(Bloomberg) — Top contenders to run Israel after next week’s election have shared few details of how they plan to tackle widespread unemployment that will be the economy’s biggest post-election challenge, raising questions about how nearly a fifth of the workforce will find jobs.
Israel’s jobless rate, including furloughed workers, soared during the coronavirus pandemic, peaking around 30% before settling back near 18%, even after the economy started reopening from its third lockdown six weeks ago.
Former Bank of Israel Governor Karnit Flug says the labor market has “done somewhat worse than many other countries,” and current policy makers have warned that unemployment could be prolonged despite a world-leading inoculation campaign.
Thousands of businesses folded during the health emergency, mostly hurting unskilled workers who were already struggling in a technology-fueled economy. As of Thursday morning, the country of 9.3 million people had about 500,000 job seekers in total.
“Their long-run prospects are not good in general,” said Dan Ben-David, president of the Shoresh Institution for Socioeconomic Research. “We’re going to pay a price for it if somebody doesn’t deal with these issues in a serious way, but they’re not being dealt with in the public discourse.”
Israel goes to the ballot box for a fourth time in two years on March 23. Polls suggest there may be another inconclusive election, which would mean yet another caretaker government whose policy making will be hobbled.
Last year, Israel’s economy contracted 2.5%, less than the Finance Ministry’s 3.7% forecast, thanks to a high-tech sector that thrived during the crisis. That belies the impact on the labor force, however, because only about 10% of jobs are in technology.
It could also deepen inequality as highly paid tech workers flourish while unskilled workers sit at home. Income inequity in Israel is among the highest in the developed world, according to the latest data from 2019.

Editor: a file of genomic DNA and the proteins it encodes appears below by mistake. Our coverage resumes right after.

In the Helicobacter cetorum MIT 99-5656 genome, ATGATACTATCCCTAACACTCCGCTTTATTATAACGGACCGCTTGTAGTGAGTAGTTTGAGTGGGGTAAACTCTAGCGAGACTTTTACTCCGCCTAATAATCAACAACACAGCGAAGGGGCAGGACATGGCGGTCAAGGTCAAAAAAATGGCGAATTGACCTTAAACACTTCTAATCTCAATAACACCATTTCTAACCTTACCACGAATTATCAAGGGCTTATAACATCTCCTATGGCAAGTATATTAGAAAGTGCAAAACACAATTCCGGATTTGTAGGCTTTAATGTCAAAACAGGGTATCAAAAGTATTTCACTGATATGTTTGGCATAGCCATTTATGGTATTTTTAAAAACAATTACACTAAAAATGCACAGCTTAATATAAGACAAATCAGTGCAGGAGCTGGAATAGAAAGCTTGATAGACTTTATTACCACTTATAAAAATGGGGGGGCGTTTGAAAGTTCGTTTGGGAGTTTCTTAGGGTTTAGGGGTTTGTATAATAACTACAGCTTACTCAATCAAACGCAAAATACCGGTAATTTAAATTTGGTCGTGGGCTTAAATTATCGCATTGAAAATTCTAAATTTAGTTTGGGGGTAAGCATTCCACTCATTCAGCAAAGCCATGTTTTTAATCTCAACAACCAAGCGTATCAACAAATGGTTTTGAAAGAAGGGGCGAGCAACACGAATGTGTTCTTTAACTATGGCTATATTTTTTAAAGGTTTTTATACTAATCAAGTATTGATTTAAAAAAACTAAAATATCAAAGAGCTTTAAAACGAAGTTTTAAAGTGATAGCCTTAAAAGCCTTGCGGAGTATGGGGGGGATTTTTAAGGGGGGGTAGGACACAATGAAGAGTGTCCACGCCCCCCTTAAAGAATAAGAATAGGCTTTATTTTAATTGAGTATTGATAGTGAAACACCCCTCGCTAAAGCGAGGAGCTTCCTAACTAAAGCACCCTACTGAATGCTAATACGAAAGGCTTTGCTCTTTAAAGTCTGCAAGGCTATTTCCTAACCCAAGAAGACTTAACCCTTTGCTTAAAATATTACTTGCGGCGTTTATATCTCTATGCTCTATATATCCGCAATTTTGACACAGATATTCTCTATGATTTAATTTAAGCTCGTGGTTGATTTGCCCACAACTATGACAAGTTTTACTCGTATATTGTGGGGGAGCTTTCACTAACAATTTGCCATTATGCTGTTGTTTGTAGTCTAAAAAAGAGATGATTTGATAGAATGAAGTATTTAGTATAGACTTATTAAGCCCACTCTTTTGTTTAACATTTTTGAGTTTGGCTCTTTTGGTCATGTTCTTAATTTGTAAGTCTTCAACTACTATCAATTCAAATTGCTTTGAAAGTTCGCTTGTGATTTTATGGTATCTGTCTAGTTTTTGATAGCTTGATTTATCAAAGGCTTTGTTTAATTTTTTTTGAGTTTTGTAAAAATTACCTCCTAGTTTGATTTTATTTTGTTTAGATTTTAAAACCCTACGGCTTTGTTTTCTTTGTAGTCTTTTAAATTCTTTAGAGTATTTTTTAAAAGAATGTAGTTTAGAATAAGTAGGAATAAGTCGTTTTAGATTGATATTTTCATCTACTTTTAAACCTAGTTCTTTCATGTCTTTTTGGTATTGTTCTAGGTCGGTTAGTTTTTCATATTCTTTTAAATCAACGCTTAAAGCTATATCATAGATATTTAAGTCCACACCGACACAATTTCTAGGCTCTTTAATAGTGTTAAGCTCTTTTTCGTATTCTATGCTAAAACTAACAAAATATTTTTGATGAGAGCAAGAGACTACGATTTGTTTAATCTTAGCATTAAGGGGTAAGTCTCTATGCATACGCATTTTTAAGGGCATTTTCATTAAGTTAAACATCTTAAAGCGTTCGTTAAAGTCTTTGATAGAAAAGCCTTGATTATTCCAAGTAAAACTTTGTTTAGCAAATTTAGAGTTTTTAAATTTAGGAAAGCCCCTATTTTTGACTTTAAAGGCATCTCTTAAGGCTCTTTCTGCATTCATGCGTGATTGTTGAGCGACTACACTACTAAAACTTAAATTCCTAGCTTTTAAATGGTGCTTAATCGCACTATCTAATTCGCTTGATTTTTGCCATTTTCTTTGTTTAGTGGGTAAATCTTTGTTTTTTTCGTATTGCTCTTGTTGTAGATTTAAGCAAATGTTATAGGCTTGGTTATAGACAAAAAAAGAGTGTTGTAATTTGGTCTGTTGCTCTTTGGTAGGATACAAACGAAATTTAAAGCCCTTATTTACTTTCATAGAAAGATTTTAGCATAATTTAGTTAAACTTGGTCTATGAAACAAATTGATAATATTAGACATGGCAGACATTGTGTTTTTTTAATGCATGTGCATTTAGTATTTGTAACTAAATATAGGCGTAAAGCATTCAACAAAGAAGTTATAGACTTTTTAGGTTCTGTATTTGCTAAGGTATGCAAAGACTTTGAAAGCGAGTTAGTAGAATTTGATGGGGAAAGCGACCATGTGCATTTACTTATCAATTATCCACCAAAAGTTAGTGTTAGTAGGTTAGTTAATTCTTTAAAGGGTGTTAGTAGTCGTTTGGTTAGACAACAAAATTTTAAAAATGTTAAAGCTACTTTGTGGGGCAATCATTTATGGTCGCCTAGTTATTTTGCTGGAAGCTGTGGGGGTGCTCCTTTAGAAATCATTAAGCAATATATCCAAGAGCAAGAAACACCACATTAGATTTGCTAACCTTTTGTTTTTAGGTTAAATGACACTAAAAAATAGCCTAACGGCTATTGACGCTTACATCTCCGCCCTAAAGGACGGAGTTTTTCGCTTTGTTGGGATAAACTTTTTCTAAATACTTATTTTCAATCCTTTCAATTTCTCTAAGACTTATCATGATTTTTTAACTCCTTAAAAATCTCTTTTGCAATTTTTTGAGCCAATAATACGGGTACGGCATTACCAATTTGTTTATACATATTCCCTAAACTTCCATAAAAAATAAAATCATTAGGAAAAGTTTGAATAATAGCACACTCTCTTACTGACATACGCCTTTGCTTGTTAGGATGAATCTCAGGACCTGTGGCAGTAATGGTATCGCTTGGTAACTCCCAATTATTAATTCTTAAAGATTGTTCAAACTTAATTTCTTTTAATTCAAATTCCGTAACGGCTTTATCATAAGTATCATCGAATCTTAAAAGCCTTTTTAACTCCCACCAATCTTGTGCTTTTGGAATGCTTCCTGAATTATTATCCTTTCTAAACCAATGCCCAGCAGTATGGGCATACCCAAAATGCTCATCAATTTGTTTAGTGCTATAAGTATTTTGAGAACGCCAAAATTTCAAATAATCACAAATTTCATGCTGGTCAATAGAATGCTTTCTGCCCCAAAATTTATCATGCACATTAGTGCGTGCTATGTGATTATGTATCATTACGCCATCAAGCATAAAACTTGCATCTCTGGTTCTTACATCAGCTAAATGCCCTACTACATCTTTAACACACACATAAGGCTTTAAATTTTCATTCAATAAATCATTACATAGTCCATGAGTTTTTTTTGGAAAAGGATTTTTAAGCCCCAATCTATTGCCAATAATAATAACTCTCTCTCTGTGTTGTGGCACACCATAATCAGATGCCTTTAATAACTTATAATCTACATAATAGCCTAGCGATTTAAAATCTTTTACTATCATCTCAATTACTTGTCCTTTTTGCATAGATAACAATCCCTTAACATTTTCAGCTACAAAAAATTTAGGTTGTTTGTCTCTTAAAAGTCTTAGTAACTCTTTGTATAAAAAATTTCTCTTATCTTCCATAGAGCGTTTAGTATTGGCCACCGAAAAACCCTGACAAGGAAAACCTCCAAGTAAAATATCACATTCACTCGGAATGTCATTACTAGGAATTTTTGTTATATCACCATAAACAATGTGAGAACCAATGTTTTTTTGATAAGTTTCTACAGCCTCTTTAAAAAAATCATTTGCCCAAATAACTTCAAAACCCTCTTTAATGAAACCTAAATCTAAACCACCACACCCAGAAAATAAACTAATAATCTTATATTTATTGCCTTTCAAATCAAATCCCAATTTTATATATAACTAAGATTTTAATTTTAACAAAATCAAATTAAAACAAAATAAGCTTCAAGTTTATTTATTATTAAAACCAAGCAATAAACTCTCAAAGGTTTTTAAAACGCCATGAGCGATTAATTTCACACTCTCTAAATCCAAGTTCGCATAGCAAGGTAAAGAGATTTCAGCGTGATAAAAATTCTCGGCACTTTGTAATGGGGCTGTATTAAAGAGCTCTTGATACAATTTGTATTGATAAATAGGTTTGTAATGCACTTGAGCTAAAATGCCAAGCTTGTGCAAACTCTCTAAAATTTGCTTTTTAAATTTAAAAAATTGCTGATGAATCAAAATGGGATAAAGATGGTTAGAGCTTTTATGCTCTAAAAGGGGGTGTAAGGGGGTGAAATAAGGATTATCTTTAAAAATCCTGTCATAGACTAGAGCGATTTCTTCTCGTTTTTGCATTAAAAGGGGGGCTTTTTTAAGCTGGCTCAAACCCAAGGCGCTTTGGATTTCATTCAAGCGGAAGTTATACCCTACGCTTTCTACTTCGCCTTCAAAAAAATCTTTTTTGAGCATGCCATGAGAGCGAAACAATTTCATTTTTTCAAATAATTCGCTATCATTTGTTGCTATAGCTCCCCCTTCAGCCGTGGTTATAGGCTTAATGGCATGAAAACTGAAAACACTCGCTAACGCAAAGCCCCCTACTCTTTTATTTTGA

“The sectors that actually helped the economy to have a lower decline in GDP are not labor intensive,” Flug said. “Unemployment is the biggest challenge.”
Just before Covid-19, Israel’s unemployment was at 3.4%, the lowest in years. Now a key test looms as economic activity expands thanks to the rapid vaccination effort, and employers reopen businesses.
Official data indicate that the vast majority of job seekers now returning to work have been unemployed for less than half a year consecutively. Those who spend longer out of the workforce have much dimmer prospects.
Gil Tel-Nir, 43, lost his job as a travel agent and has been unemployed since last spring, aside from a few months as a security guard between lockdowns.
“It’s hard for me not to work,” Tel-Nir said. “I’m trying to be optimistic always, even in tough times, and I really, really hope that somehow a miracle will happen and I can find a job soon.”
Social services like Latet, one of Israel’s largest food banks, have tried to make up the difference, adding an additional 12,000 families to permanent support on top of 60,000 pre-crisis, according to research and aid programs director Naama Yardeni. So far, Latet hasn’t seen any improvement in the population it works with, even as the economy reopens.
“It doesn’t seem like any of the parties seized this as the main issue that needs to be addressed,” Yardeni said.
The government also needs to navigate the issue of jobless benefits. Unemployment payments have been extended until June, and some people who’ve been laid off from low-paying jobs are in no hurry to go back.
Tal Dekel, the chief executive of TGL SP Industries, which produces rubber road wheels for Israeli tanks, said he had to cut about 15% of his staff during the pandemic as his civilian business shrank. While broad uncertainty is preventing him from rehiring, he is looking to bring on new workers for specific roles but is having trouble finding applicants.
“People prefer to stay at home,” he said.